Uganda Floods 2007

In July 2007 the north eastern part of Uganda was devastated by continuous rains which caused catastrophic flooding. It was estimated to have affected over 300,000 people, many of whom were already living in IDP camps due to the continuous raping and pillaging of Lord's Resistance Army militia who were most active in this area. The water destroyed crops in this largely rural area, as well as causing the simple mud-huts in the villages to collapse. The main problem however was with health-related issues. Over half the population had malaria. Respiratory infections, brought on by the damp, were rife. There were many cases of diahorrea and Red Cross officials feared an out-break of dysentery or cholera. Some children were affected by all of these illnesses, and also had tuberculosis. Their only hope lay with the one-off injection which could be administered by The Red Cross. The only problem was that they only had enough injections to treat 1000 of the 3000+ people who attended their mobile clinic. The only way to decide who would get the jabs was to do simple "field triage". Deciding who was beyond help. Who wasn't sick enough, and treating only those who the doctors thought were 'saveable'.

Evalyn Jkerop (30) weeps as she holds her 4 year old son Judas Gebet in what used to be the center of Abuket village.
Boys walking past what remains of the village of Abuket, which was evacuated in September. Despite only having mere inches of water on the ground, the effects of this on the simple mud huts and the crops in this rural area has been devastating.
Five and a half year old Ivan Kwemboy clings to a branch to get some respite from the flood water which has engulfed his parent's hut.
The palpable misery of a child living in horrendous conditions in the village of Amuria.
Between the villages of Katakwi and Soroti the only means of transport is in large dug-out canoes which ferry people, water and food, and medical supplies through the flood water to the communities on the other side.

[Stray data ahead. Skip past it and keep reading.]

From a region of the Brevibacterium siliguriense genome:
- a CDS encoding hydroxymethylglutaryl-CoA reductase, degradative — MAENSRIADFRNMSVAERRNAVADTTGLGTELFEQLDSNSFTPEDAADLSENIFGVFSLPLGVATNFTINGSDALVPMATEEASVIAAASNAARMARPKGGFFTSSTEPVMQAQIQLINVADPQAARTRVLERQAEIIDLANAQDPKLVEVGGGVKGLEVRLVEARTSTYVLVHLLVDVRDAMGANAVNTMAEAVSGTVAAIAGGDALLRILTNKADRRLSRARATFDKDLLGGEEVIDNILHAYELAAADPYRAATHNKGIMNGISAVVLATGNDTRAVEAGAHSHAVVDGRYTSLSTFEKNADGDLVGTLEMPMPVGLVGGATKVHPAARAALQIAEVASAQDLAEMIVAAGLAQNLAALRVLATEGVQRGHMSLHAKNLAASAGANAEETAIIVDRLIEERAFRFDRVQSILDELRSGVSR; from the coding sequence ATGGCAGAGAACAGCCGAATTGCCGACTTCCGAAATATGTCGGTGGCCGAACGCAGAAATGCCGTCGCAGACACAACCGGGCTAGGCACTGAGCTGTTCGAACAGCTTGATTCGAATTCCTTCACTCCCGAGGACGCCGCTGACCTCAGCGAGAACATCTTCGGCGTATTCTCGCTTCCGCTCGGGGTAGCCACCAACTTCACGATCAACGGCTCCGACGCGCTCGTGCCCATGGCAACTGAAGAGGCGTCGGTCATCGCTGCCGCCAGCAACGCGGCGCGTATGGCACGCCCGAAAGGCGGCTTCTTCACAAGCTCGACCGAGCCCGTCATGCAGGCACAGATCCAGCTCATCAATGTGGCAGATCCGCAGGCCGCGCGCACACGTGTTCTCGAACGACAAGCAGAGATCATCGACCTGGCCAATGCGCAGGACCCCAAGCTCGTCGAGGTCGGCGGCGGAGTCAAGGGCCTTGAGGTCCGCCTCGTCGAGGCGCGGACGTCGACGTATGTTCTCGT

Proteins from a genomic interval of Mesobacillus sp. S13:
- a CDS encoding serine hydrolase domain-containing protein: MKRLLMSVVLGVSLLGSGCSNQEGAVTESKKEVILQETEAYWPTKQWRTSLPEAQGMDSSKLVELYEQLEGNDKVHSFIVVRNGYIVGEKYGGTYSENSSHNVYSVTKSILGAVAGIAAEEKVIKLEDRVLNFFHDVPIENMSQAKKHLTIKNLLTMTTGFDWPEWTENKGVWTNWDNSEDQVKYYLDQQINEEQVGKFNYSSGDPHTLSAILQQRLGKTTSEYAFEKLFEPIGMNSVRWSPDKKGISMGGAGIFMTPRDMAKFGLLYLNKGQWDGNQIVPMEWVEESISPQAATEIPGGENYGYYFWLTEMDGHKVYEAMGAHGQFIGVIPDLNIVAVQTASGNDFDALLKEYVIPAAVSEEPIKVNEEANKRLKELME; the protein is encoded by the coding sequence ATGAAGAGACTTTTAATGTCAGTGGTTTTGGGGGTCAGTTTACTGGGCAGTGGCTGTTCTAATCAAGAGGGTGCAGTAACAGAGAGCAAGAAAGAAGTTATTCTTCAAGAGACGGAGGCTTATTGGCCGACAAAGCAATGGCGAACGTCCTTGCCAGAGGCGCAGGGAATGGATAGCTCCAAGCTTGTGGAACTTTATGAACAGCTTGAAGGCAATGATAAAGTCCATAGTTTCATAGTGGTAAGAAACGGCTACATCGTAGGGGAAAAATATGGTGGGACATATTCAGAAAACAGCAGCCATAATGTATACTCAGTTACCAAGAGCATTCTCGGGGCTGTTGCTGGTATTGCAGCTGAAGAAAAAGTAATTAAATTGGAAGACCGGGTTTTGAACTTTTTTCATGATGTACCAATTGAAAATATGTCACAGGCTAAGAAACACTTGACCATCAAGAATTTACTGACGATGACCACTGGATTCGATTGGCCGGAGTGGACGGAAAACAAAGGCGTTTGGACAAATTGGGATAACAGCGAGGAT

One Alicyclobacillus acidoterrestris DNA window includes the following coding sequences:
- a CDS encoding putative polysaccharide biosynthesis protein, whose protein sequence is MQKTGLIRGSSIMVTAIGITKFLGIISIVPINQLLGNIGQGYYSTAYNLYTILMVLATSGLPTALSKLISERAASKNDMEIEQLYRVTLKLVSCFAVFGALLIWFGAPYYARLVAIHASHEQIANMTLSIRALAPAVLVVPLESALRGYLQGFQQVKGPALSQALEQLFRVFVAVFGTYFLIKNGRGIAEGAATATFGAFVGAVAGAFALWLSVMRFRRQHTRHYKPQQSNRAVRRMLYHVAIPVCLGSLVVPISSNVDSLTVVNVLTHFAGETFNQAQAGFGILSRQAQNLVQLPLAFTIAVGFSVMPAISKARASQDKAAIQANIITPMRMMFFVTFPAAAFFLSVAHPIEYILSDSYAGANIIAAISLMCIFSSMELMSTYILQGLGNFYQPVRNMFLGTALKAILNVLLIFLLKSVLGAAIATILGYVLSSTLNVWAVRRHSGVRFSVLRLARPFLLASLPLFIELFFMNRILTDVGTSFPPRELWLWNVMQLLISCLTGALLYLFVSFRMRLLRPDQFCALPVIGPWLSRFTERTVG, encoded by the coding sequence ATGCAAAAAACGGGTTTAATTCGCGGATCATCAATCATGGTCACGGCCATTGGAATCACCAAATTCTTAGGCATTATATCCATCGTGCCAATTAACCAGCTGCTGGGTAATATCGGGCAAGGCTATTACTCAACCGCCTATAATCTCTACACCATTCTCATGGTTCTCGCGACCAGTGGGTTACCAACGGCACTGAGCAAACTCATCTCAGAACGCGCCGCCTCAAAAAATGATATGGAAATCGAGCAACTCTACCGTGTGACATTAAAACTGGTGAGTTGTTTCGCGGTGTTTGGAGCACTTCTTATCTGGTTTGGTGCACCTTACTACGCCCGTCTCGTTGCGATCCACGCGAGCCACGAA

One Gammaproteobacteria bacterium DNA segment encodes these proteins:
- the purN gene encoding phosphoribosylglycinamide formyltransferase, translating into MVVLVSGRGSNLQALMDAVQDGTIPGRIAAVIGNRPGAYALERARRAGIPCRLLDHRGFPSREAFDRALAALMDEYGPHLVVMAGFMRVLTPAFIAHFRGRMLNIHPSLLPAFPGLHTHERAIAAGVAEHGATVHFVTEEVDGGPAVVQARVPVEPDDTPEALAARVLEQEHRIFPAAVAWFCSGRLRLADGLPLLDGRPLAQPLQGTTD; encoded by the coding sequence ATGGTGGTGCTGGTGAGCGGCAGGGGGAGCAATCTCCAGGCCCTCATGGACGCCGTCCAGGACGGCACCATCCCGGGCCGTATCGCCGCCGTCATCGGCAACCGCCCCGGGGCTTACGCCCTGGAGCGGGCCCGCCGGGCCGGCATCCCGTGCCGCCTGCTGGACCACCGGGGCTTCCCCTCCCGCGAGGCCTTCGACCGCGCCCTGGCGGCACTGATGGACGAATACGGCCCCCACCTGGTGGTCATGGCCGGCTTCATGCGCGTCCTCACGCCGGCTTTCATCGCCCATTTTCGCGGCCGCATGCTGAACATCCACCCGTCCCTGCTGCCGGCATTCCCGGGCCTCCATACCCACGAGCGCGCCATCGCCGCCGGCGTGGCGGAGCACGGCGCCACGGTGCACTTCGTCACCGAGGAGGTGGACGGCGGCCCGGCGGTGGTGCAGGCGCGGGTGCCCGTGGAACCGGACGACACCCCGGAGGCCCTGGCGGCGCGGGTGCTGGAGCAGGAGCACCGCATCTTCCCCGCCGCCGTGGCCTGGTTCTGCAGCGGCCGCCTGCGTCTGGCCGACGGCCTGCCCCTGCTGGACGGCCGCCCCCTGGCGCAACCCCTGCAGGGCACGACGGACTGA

Each time the boat comes there is a stampede of people trying to get aboard and it quickly becomes dangerously overloaded and runs the risk of capsizing. Most Ugandans cannot swim.
A woman with her frightened baby turns away from the canoe after failing to get on it once again. She had been trying to get onto the boat with her baby for 4 hours so she could get home to her village on the Katakwi side of the flooding.
A nun, clearly distressed about the overloaded boat, grips the gunwhale as it moves away in the water.
Red Cross Mobile Health Clinic visits the IDP camp at Arou, in the Amuria province of Northern Uganda, which is ravaged by the affects of flooding.
Over half the population has malaria. Respiratory infections are rife, brought on by the damp. There are many cases of diahorrea and Red Cross officials fear an out-break of dysentery or cholera.
Some children they are affected by all of these illnesses, and also have tuberculosis. Their only hope is that the one-off injection they receive will be enough to help them make it through.

One-year-old Evalyn Atim clings to her mother and possibly to life. She has diahorrea and malaria and suspected tuberculosis. She is running a fever and her face and body are riddled with sores. Her mother Deborah Akelo (21) is petrified that Evalyn won't make it.

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